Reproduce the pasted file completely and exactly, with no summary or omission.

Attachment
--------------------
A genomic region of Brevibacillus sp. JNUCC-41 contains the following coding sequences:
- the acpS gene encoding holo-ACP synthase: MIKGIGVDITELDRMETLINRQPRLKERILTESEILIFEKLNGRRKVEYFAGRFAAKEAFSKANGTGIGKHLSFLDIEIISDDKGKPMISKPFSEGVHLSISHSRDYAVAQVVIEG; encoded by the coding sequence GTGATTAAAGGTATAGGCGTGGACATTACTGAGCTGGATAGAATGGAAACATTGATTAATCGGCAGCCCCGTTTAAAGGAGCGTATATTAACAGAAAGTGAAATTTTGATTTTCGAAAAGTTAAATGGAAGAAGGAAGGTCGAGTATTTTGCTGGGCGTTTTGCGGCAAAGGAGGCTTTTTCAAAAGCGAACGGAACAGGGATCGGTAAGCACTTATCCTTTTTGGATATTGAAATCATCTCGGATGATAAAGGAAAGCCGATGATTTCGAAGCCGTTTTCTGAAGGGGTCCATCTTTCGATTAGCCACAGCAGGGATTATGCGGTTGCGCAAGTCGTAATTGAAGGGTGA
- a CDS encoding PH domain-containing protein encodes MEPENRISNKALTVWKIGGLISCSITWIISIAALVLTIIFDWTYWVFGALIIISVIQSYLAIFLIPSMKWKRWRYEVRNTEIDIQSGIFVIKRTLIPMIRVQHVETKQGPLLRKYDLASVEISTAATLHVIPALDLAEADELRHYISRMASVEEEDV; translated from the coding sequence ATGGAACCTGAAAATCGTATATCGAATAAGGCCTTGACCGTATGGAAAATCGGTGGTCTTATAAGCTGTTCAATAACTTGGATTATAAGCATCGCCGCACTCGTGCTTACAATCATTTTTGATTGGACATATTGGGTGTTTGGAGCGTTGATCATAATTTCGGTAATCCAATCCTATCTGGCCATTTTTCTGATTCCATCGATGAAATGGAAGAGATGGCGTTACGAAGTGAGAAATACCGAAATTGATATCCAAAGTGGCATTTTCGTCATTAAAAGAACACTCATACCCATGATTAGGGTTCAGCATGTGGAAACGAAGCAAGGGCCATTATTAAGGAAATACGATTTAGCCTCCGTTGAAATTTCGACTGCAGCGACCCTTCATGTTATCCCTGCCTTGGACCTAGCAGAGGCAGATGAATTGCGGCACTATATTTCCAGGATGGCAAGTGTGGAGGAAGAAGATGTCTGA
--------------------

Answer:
A genomic region of Brevibacillus sp. JNUCC-41 contains the following coding sequences:
- the acpS gene encoding holo-ACP synthase: MIKGIGVDITELDRMETLINRQPRLKERILTESEILIFEKLNGRRKVEYFAGRFAAKEAFSKANGTGIGKHLSFLDIEIISDDKGKPMISKPFSEGVHLSISHSRDYAVAQVVIEG; encoded by the coding sequence GTGATTAAAGGTATAGGCGTGGACATTACTGAGCTGGATAGAATGGAAACATTGATTAATCGGCAGCCCCGTTTAAAGGAGCGTATATTAACAGAAAGTGAAATTTTGATTTTCGAAAAGTTAAATGGAAGAAGGAAGGTCGAGTATTTTGCTGGGCGTTTTGCGGCAAAGGAGGCTTTTTCAAAAGCGAACGGAACAGGGATCGGTAAGCACTTATCCTTTTTGGATATTGAAATCATCTCGGATGATAAAGGAAAGCCGATGATTTCGAAGCCGTTTTCTGAAGGGGTCCATCTTTCGATTAGCCACAGCAGGGATTATGCGGTTGCGCAAGTCGTAATTGAAGGGTGA
- a CDS encoding PH domain-containing protein encodes MEPENRISNKALTVWKIGGLISCSITWIISIAALVLTIIFDWTYWVFGALIIISVIQSYLAIFLIPSMKWKRWRYEVRNTEIDIQSGIFVIKRTLIPMIRVQHVETKQGPLLRKYDLASVEISTAATLHVIPALDLAEADELRHYISRMASVEEEDV; translated from the coding sequence ATGGAACCTGAAAATCGTATATCGAATAAGGCCTTGACCGTATGGAAAATCGGTGGTCTTATAAGCTGTTCAATAACTTGGATTATAAGCATCGCCGCACTCGTGCTTACAATCATTTTTGATTGGACATATTGGGTGTTTGGAGCGTTGATCATAATTTCGGTAATCCAATCCTATCTGGCCATTTTTCTGATTCCATCGATGAAATGGAAGAGATGGCGTTACGAAGTGAGAAATACCGAAATTGATATCCAAAGTGGCATTTTCGTCATTAAAAGAACACTCATACCCATGATTAGGGTTCAGCATGTGGAAACGAAGCAAGGGCCATTATTAAGGAAATACGATTTAGCCTCCGTTGAAATTTCGACTGCAGCGACCCTTCATGTTATCCCTGCCTTGGACCTAGCAGAGGCAGATGAATTGCGGCACTATATTTCCAGGATGGCAAGTGTGGAGGAAGAAGATGTCTGA